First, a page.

MATERIALS AND METHODS

We conducted programmatic data analysis of NTEP data in the Kasaragod district of Kerala, India. Kasaragod is the northernmost district of Kerala sharing the border with Karnataka state with a population of 1.5 million and three TB treatment units (TU), the decentralized units for programmatic management of TB cases in the district. An analytical cross-sectional study design was used to describe the DR-TB cases notified in the district for 5 years from January 2017 to December 2021 and to determine the factors associated with unfavorable treatment outcomes. We included all the 128 DR-TB patients notified in the Kasaragod district during the period for our analysis.

We extracted data from the “Nikshay portal” (the web-enabled case-based monitoring application for TB patients as part of India’s NTEP), DR-TB treatment cards, and the DRTB registers kept at the district TB center in Kasaragod. The variables on sociodemographic characteristics, anthropometry, DR-TB diagnosis details, clinical features, and outcome were entered into the structured data abstraction form in Epicollect5. We used the standard definitions used by the NTEP program for classifying the treatment outcomes.[4] For comparing the groups, we classified outcomes as favorable treatment outcomes, including cured and treatment completed, and unfavorable treatment outcomes, including treatment failure, loss to follow-up, and death. A pulmonary TB patient with bacteriologically confirmed TB at the beginning of treatment who completed treatment as recommended by the national policy with evidence of bacteriological response (two consecutive cultures negative) and no evidence of treatment failed (treatment regimen needs to be terminated or permanently changed to a new regimen option or treatment strategy) is considered cured. A patient who completed treatment as recommended by the national policy whose outcome does not meet the definition of a cure or whose treatment failed is considered treatment completed. To ensure the data quality, the data were triangulated using the Nikshay portal, DR-TB treatment cards, and DR-TB registers for all the patients. We used “Nikshay ID” as the unique identifier variable during the triangulation process.

The data were analyzed using STATA version 17 (StataCorp. 2021. Stata Statistical Software: Release 17. College Station, TX: StataCorp LLC), and maps were created using QGIS version 3.22.6 (QGIS.org, 2022. QGIS Geographic Information System. QGIS Association. http://www.qgis.org). The burden of DR-TB is expressed as DR-TB notification per 100,000 population and the proportion (%) of DR-TB out of total TB notification in the district. This burden is described by year, local self-government area (the local administrative setup), age, gender, and income level. All DR-TB patients with outcomes evaluated were included in the analytical study. Bivariate odds ratio with 95% confidence intervals (CIs) was estimated to examine the association between risk factors of interest, such as sociodemographic factors, DR-TB type and treatment, comorbidities, and clinical and laboratory features at the time of diagnosis and unfavorable treatment outcomes. We performed multiple logistic regression to determine the independent risk factors of getting unfavorable treatment outcomes. A P < 0.20 in the bivariate analysis, plausible biological association, or evidence of significant association as documented in earlier studies were the criteria for including as covariates to the logistic regression model. CIs of 95% were reported for each odds ratio. All reported P-values are two tailed, and statistical association is considered significant at a P < 0.05.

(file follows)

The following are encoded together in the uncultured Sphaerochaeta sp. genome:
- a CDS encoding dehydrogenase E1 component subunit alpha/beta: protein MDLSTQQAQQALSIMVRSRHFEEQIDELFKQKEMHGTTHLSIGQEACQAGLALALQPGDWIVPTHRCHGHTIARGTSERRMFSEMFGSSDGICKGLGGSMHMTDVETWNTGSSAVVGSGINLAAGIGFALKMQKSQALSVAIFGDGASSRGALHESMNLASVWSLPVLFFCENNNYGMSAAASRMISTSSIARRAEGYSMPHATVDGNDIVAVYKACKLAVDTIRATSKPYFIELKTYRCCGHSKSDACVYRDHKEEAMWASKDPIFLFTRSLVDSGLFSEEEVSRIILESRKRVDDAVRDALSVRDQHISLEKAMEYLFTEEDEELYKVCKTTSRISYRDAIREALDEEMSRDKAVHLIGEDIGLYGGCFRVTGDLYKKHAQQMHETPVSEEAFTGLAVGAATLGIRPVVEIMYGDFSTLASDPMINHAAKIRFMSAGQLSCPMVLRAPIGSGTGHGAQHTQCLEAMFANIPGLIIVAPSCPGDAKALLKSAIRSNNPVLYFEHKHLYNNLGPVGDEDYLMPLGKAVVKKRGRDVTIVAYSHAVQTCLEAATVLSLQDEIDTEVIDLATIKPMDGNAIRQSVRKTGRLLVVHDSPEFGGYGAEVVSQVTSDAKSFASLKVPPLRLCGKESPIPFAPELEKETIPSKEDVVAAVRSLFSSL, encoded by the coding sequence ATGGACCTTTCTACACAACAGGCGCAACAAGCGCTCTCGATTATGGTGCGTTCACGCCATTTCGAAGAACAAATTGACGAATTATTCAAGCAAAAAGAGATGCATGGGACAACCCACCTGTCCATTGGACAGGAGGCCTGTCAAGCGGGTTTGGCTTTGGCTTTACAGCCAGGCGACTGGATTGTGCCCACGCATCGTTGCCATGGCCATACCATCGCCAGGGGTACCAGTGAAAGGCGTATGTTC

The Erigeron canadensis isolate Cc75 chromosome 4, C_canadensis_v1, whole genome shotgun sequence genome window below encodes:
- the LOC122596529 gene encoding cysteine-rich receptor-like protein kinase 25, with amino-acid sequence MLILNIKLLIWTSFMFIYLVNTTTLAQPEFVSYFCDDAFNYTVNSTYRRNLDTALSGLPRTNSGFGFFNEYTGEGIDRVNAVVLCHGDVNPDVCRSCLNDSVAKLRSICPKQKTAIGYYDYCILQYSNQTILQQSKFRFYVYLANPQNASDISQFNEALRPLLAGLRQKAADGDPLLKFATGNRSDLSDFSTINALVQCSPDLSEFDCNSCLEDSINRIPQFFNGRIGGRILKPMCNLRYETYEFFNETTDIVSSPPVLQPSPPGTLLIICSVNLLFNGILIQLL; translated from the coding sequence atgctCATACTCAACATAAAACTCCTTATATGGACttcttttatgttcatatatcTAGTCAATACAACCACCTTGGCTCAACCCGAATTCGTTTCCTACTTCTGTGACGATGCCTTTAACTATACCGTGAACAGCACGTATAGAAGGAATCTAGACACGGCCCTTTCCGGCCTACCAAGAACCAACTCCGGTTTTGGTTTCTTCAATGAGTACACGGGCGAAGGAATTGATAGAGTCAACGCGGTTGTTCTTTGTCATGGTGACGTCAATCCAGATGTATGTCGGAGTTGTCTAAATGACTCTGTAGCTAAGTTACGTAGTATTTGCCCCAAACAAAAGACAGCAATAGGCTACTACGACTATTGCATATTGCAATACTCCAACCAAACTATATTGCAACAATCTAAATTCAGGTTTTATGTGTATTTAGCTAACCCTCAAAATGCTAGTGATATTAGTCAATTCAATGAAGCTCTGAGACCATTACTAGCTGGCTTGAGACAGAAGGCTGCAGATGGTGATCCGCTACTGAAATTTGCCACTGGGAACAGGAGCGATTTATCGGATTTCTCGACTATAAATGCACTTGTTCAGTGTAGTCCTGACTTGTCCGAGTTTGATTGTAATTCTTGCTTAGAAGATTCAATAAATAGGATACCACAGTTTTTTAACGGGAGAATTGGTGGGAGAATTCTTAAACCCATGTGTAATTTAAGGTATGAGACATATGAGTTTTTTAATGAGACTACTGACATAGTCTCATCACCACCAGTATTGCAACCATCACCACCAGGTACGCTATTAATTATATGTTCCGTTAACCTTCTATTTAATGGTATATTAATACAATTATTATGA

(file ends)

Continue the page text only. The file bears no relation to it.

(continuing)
Ethical clearance was not required as this study was a secondary data analysis of the programmatic data available with the district health system. Permission to utilize the data was obtained from the Director of Health Services, Kerala, The District Medical Officer (Health) Kasaragod, and the District TB Officer, Kasaragod. The entire patient details were coded and anonymized before the analysis.

RESULTS

128 DR-TB patients were notified in the Kasaragod district from 2017 to 2021. Among them, 47 (36.7%) were monoresistant, 75 (58.6%) were multidrug-resistant (MDR), and 6 (4.7%) were extensively drug-resistant (XDR) TB.

Time distribution of DR-TB cases

TB notification shows a decreasing trend in Kasaragod across 2017–2021, and DR-TB notification is increasing with the highest notification rates in 2019. Figure 1 shows the TB and DR-TB notification rates in Kasaragod.

Figure 1:
Tuberculosis (TB) and drug-resistant-TB notification rates of Kasaragod, Kerala, 2017–2021.

The proportion of DR-TB cases out of notified TB cases in Kasaragod increased from 1.8% in 2017 to 3.3% in 2021, with the highest notification of 5.4% in 2019. The proportion of new patients notified rose from 17.6% in 2017 to 61.5% in 2021, and previously treated notifications decreased from 82.4% in 2017 to 38.5% in 2021. Monoresistance cases were first detected in 2018. The proportion of monoresistant patients rose from 10.5% in 2018 to 58% in 2021, and MDR and XDR cases dropped from 88% and 12% in 2017 to 42% and 0% in 2021, respectively.

Place distribution of DR-TB cases